Saturday, July 12, 2014

Be Filled with Hope

“The Contradiction of Stewardship”
My reflection on the 15th Sunday in Ordinary Time

1.     The first reading gives me the assurance that God’s Word and His promises are true.  One could imagine with the prophet Isaiah with the vision of dew drops coming from heaven and spreading themselves and nourishing a verdant earth.  So is the Word of God. The assurance is clear that what He promised He will do.  But will the Son of Man find faith on the earth when He comes again?  Have we forgotten about the reality of the second coming and the truth about the resurrection?  Why is it that as if all our plans are directed on earthly concerns?  Seek ye first the Kingdom of God and all these things shall be added unto thee, says our Lord.  For the pagans seek for money and food, but we are reminded that God knows that we need of all of these.  Are we in doubt of God’s providence that we take into our own hands our lives and future?  We have to be reminded that our charitable work and even our social action is the product of a deep spirituality and not vice-versa.  We should not mistake “integral evangelization” so called, as emphasis on social justice and anti-poverty alleviation.  Some said, an empty stomach is not capable of receiving the gospel, so they say they have to fill the stomach first.  But I beg to disagree.  This is a wrong notion.  In the Bible we read that Christ first preached the gospel to the people and confirm it with miracles of healings.  It was only after the preaching that He multiplied the loaves of bread and the fishes. Let us make our Sunday worship the most beautiful.  Let the Church and her priests attend to the sacraments and the teaching of the Word of God.  Only after doing an excellent job on this can the feeding of the literal bodies is done.  For even the daily food that we eat is a token of God’s providence and not solely by our own effort.  For without Him we can do nothing.

2.     Reflecting on the second reading – I was impressed by the thought that the Sin of Humankind is so great that even the whole of creation was affected and was corrupted because of original sin.  The corruption of material things is a sign of our own struggle with sin and suffering.  These thoughts move us to come to the foot of the cross and behold what redemption it took to bring us to the door or paradise.  For we behold Him, the pledge of our redemption.  His grace sowed hope in our hearts.  Each time creation is renewed we are given hope that God will someday bring to a close the cycle of decay and bring us to the glorious redemption of our Bodies to be in God’s Kingdom.  Let us be filled with hopeful thoughts and trust in His grace all the time.  Let it be by prayer and supplications.

3.     In the gospel reading for today, I was initially confused when Our Lord said, “To anyone who has, more will be given and he will grow rich;from anyone who has not, even what he has will be taken away.” Does it look that the master was unmerciful to take away even the little things that remains with the least of these men?  I don’t think so.  I got the idea that perhaps our Lord was telling us that as Christians we are expected to be fruitful to abound with fruits.  The Lord emphasizes the gravity and the importance He places on stewardship.  Once he entrusts us with something good then we have to capitalize on it.  For anyone who hears the Word of God and keep it will have an abundant life in Christ.  Let us thank the Lord for giving us this grace to see and understand and let us ever pray that we will always have this grace.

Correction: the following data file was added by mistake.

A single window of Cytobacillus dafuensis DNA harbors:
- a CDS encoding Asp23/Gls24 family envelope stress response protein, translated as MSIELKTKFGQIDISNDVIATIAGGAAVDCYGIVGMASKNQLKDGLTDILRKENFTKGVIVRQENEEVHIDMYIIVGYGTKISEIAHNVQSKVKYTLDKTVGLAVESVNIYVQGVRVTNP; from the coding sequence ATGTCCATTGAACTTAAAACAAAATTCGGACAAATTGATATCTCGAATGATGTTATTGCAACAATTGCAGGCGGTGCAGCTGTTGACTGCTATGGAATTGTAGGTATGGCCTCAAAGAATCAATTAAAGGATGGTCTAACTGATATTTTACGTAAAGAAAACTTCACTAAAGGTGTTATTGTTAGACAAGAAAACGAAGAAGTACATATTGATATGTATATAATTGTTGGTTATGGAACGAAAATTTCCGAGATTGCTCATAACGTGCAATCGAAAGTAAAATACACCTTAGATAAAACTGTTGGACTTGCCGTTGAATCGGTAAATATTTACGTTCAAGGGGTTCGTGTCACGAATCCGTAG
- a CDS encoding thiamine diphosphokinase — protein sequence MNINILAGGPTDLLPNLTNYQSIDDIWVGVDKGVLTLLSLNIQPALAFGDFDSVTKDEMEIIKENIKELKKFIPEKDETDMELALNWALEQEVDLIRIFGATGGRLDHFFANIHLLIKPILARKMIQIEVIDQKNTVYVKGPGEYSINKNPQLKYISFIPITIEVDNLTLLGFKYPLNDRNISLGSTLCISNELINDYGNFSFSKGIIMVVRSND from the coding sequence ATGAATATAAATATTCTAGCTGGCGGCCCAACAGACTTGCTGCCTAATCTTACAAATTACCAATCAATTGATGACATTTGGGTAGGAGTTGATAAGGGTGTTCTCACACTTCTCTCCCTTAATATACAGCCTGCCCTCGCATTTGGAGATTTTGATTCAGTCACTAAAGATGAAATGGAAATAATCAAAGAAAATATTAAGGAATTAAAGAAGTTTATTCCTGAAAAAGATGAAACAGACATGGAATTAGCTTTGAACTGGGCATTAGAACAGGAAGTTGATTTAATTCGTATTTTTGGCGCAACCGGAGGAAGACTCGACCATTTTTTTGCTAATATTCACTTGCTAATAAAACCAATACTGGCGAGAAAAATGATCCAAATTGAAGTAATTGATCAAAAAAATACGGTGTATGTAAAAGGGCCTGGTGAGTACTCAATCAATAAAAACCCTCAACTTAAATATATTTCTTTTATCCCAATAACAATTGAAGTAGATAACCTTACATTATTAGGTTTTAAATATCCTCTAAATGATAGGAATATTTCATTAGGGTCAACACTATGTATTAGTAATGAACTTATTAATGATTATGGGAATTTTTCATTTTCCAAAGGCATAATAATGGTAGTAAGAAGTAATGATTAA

Be filled with hopeful thoughts this Sunday!

Saturday, July 5, 2014



“Come to me, all you who labor and are burdened, and I will give you rest.  Take my yoke upon you and learn from me, for I am meek and humble of heart; and you will find rest for yourselves.  For my yoke is easy, and my burden light.”

Reflecting and meditating on this Sunday’s gospel reading, I see in the face of my Lord, the face of a teacher.  As Pope Francis said...that indeed Jesus is more than a teacher, He is our friend.  No one indeed has seen the Father, but Jesus as the source of knowledge seeks to convey to us what the Will of God is.  Are we going to look somewhere else for the truth when the teacher of the truth is in our midst?

Unlike the Pharisees and the Jews who burdened their adherents with so many added laws and regulations, Jesus summed up the commandments into simple formula, to love God and to love one’s neighbour.  To say that we love God is easy but that love is manifested the way we love our neighbour.  How do we show love to our neighbour?  Jesus has illustrated this through the Parable of the Good Samaritan (the unpretentious and sincere love of others even to strangers and to those excluded by society risking one’s good standing and defying established values and assumptions), in the way Jesus conversed with the woman of Samaria (communicating and showing love for those despised by society), in the way Jesus forgave Mary of Magdala (unconditional forgiveness), in the way Jesus raised Lazarus from death to life (love for close friends), and many more examples.

Those who like the Pharisees seeks to be righteous by their own efforts are bound to be disappointed.  For it is futile to obtain righteousness by one’s effort.  But amidst this impossibility, Jesus offers Himself as the teacher who will teach us the way and to make learning easy.  Why is Jesus’ teaching easy compared to the Pharisees?  It is because the teachings of Jesus is the source of Love, unlike the Pharisees whose teachings are full of anathemas but they themselves do not lift a finger to obey and at the same time hinders others who are seeking the way to eternal life.

Jesus be our teacher, comfort our wounded and weary hearts and show us the way to the Father and we shall be saved.  Amen.